It seems Australia’s success so far in reducing the impacts of COVID-19 has a lot to do with the co-ordinated efforts of the various state governments and the federal government. Comparisons to other countries with similar qualities of life demonstrate Australians are experiencing less coronavirus-related illness and death. Certainly, the standard of our health care system and dispersed population helps, but ‘stay at home’ restrictions are frustrating and annoying. However just like in the Spanish Flu pandemic at the end of World War 1, the restrictions seem to be effective. The Spanish Flu pandemic’s second and third wave also demonstrate what may happen if the restrictions are lifted too early.
Writing in the Nine Media titles, Political Editor Chris Uhlmann asks the question If a grandparent chooses a loving embrace that may kill them who are we to stop them? His argument is effectively that the longer the personal restrictions continue, the worse the world’s economy will be, which will lead to domestic violence, suicide, civil wars, totalitarian rulers and so on. Uhlmann suggests we allow freedom of movement so grandparents can hug their grandchildren (just to pull on a few heartstrings!). All well and good on the surface except that there is a time lag between the infection and the display of symptoms and in that time the grandparent has interacted with the bus driver, the supermarket checkout operator, the financial planner, friends and relations as well as the people in the coffee shop around the corner. While the grandparents statistically have a greater chance of needing hospitalisation, who’s to know if the financial planner is recovering from a major operation and has little or no immunity? Is a ‘normal’ economy worth one life (or over 50,000 and climbing while their President plays political games in the case of the USA)?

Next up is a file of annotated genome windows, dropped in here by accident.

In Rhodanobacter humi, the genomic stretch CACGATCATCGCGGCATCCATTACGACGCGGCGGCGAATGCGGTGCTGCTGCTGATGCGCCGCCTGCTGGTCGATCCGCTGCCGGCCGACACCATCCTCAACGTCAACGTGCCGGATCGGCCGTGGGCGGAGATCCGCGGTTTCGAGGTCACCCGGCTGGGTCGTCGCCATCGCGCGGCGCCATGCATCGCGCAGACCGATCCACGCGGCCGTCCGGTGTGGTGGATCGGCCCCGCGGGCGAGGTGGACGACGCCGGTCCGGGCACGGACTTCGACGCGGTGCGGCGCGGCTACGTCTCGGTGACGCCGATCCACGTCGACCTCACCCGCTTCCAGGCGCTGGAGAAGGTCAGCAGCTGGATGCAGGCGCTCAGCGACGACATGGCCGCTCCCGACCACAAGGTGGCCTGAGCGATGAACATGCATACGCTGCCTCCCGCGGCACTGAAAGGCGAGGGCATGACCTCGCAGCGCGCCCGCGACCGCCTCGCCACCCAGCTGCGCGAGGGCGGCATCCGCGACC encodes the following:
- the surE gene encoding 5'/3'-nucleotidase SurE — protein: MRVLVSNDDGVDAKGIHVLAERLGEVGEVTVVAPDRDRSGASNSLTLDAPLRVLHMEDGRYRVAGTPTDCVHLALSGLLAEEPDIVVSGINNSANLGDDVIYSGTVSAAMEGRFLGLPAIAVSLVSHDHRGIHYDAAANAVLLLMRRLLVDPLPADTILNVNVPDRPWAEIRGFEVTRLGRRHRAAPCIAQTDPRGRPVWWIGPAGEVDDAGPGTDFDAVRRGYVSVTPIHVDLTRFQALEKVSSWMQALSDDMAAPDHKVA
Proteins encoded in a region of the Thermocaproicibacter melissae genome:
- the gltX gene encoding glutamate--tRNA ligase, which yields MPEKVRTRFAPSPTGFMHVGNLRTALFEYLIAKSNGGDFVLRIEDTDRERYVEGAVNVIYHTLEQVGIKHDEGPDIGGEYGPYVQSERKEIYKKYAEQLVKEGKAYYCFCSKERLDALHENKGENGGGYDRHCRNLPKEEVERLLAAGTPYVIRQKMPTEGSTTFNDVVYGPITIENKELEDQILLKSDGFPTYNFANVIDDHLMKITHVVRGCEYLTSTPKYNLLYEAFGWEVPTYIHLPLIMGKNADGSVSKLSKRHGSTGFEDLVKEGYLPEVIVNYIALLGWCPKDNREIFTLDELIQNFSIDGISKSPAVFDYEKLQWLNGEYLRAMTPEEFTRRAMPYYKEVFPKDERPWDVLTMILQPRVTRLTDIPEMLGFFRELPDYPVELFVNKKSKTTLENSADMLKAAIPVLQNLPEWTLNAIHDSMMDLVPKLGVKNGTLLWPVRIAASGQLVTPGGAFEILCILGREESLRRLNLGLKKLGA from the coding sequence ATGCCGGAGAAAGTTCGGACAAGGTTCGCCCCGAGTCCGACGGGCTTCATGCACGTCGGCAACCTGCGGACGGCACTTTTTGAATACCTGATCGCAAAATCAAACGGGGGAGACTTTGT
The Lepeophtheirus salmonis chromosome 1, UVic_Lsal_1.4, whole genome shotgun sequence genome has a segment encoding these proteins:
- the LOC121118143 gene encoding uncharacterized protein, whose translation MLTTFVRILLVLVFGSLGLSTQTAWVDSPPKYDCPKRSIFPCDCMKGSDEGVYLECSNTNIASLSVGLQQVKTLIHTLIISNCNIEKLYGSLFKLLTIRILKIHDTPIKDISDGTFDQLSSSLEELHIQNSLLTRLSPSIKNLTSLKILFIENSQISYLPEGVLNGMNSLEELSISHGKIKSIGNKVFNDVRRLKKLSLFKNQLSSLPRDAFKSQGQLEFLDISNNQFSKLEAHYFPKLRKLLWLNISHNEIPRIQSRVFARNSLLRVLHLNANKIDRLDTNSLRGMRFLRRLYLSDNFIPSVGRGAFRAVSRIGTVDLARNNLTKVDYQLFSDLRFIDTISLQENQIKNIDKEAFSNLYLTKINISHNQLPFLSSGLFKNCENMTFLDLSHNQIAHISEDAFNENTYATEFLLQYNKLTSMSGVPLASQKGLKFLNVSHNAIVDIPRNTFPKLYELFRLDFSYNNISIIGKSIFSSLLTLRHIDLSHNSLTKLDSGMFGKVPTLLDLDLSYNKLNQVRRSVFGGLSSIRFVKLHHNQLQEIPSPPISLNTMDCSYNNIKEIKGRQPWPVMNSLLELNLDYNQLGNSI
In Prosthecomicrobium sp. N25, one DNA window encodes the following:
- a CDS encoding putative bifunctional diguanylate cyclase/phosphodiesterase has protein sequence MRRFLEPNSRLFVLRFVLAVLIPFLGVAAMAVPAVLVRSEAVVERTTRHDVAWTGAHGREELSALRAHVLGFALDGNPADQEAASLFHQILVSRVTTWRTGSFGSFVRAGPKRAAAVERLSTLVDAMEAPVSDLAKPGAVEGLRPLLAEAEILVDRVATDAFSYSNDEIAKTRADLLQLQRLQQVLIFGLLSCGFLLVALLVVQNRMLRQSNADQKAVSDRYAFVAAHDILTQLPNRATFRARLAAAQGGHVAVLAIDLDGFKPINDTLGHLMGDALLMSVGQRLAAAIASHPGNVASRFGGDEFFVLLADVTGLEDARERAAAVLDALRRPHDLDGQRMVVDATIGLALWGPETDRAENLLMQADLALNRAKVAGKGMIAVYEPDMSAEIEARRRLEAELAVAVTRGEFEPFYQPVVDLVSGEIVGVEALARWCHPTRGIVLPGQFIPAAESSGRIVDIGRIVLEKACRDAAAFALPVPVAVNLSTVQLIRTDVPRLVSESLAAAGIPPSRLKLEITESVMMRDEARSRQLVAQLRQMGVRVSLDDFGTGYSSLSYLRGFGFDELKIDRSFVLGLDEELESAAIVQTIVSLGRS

Uhlmann’s response, like the initial responses of UK PM Johnson and US President Trump, to the criticism above would likely be that should ‘normal life’ continue, only the weak should be concerned and ‘herd immunity’ will eventually reduce the virus to insignificance. Apart from there being no proof that long term ‘herd immunity’ to COVID 19 is a ‘thing’, during April Gideon Meyerowitz-Katz wrote an article in The Guardian entitled ‘Herd Immunity is a fatal strategy we should avoid at all costs’. While Uhlmann is an experienced reporter, according to The Guardian,
Gideon Meyerowitz-Katz is an epidemiologist working in chronic disease in Sydney’s west, with a particular focus on the social determinants that control our health.
Our money should be on the epidemiologist over the reporter to actually have an idea on a public health issue and its effects.
Looking at COVID-19, German Chancellor Angela Merkel (who happens to have earned a doctorate in quantum chemistry) explains the risk in this video:
Guy Rundle, writing in Crikey (paywalled) suggests:
The position supporting lockdown is this (it is necessary to repeat it, since none of it appears in right-wing articles): COVID-19 appears to have a basic reproduction rate (R0) of around two, which means that anyone with it will infect two other people under normal conditions.
That is a basic exponential rate, doubling for every step of infection spread. If that period is, say, a day, then the population of Australia could be infected from a single case in a 25-day period.